Cowboys WR Miles Austin vs. Buccaneers CB Ronde Barber: I am looking for this matchup to be a battle out of the slot when Jason Garrett puts three receivers on the field.

Barber is a veteran corner who has had his share of big plays, whether it is in coverage or blitzing out of the slot to make a sack. Barber doesn’t have the physical skill to shut down Austin, but he has an advantage because he is very smart and has an outstanding feel for how to position himself en route to defend the ball.

Barber has struggled the most this season with his tackling. Tony Romo needs to find ways to get Austin the ball on the move and force Barber to play a physical game. Barber is not a big guy, and when he has to play against a physical receiver, he struggles to match that style.

What's wrong with the Cowboys? Who's to blame? Is Rob Ryan falsely confident? Is it time to mix up the core? Tim MacMahon, Bryan Broadddus and Calvin Watkins discuss the state of the Cowboys.

Listen Listen
The biggest weakness of the Buccaneers' defense is that the secondary struggles to tackle. Aqib Talib is the most talented of the cornerbacks and safety Sean Jones is physical player, but Barber and safety Tanard Jackson struggle to get guys on the ground.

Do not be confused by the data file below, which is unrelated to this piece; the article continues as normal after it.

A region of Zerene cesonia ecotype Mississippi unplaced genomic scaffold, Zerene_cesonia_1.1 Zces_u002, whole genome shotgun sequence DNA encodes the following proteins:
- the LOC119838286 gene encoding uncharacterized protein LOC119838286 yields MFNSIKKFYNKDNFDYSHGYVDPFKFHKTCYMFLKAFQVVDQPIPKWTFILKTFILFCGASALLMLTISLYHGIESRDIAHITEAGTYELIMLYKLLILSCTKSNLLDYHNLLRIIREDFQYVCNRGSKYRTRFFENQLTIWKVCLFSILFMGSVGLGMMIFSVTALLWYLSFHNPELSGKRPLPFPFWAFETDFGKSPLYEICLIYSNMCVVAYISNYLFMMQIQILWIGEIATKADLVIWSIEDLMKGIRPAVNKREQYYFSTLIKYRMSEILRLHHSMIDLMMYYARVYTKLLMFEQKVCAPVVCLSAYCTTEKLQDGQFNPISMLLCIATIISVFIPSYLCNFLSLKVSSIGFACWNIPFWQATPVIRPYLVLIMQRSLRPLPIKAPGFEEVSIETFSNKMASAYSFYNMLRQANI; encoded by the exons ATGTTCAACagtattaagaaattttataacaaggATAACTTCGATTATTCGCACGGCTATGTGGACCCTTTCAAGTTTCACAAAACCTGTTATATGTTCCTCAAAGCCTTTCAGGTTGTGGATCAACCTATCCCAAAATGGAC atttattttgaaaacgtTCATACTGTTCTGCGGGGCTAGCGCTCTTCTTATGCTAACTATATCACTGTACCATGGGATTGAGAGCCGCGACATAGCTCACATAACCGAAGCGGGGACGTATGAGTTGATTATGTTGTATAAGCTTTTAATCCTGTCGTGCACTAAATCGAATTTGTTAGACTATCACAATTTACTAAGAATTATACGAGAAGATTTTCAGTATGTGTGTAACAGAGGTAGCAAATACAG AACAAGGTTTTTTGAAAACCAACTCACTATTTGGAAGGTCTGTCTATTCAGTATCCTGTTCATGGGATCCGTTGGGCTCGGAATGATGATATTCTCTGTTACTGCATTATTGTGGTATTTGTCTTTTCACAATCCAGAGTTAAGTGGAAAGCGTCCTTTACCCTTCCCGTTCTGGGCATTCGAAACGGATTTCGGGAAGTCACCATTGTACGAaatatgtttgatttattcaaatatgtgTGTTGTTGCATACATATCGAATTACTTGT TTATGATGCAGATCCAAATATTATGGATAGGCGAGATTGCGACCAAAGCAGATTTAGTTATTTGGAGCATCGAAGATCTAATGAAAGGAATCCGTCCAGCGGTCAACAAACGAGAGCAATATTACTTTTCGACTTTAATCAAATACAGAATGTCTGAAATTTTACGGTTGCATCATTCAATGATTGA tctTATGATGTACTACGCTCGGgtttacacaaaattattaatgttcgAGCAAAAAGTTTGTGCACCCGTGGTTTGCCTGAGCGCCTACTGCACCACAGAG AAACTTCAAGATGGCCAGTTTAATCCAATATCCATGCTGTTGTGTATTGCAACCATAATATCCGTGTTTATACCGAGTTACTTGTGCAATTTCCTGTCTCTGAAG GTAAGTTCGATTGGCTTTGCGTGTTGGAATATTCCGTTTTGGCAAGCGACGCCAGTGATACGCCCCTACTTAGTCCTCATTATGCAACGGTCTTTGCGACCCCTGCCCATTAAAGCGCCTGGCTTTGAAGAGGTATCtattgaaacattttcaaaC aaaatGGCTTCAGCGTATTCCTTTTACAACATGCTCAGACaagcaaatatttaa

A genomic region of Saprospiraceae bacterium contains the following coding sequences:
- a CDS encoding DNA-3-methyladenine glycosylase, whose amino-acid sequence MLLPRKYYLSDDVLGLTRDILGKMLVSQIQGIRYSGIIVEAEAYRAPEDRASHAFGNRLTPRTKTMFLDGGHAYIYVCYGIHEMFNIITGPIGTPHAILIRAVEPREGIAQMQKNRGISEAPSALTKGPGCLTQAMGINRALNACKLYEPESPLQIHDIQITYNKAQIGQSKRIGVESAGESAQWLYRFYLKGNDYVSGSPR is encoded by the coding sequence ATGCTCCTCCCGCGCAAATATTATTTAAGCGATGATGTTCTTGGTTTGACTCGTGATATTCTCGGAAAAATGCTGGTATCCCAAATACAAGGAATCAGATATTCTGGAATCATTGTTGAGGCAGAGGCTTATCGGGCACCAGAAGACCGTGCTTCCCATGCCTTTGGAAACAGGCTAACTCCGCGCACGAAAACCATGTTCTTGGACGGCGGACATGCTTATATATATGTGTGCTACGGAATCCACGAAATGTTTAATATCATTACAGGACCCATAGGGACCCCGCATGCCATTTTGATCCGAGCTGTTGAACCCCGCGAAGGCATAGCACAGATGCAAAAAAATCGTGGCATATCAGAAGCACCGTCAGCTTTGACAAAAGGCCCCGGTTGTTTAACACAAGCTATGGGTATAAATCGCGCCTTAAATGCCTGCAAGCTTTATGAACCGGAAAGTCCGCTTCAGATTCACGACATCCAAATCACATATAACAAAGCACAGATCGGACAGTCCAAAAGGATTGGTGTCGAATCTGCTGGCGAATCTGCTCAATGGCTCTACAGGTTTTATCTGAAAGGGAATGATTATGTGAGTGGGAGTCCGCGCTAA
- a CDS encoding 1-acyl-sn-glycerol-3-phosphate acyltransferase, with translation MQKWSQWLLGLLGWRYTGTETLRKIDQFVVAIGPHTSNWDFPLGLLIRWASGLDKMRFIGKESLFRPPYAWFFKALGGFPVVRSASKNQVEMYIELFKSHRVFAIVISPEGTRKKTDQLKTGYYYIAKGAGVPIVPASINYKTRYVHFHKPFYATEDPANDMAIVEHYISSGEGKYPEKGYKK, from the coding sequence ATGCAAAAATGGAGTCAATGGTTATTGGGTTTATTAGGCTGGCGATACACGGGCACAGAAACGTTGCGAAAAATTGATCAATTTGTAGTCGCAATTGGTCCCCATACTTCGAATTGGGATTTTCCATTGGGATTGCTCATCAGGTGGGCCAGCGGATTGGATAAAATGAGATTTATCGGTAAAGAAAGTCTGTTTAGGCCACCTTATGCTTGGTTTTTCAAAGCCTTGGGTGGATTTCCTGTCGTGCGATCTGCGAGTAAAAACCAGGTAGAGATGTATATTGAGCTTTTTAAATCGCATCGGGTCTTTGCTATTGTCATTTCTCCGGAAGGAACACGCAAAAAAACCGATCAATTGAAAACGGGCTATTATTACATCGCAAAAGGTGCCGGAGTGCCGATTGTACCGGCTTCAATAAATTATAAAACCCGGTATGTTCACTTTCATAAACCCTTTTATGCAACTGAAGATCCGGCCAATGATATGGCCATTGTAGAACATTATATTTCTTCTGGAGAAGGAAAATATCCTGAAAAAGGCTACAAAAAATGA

Next to the St. Louis Rams, this was the poorest tackling secondary that I had studied. When you are a poor tackling defense, it leads to big plays. Look for Garrett to use Austin a number of ways out of the slot and on the outside to take advantage of a secondary that will give up space to work.

Cowboys OLB Anthony Spencer vs. Buccaneers RT Jeremy Trueblood: The Giants visited Cowboys Stadium with an offensive line that was banged up and struggling to protect Eli Manning but managed to keep him upright against a Cowboys front that did not do a good enough job of applying any type of pressure or getting off blocks in the running game.

The Cowboys will face a Buccaneers offensive line that is solid at left tackle and right guard but tends to have problems everywhere else. If the Cowboys are going to make any type of real playoff push, they are going to have to get players outside of DeMarcus Ware to step up and play at a higher level.

This week, the Cowboys have a winnable matchup on the outside with Spencer against Trueblood, who is a straight-legged player who struggles to move or adjust. Trueblood plays way too tall, and you see defenders drive him back off the ball in the passing game. You also see him playing with little or no power in the running game.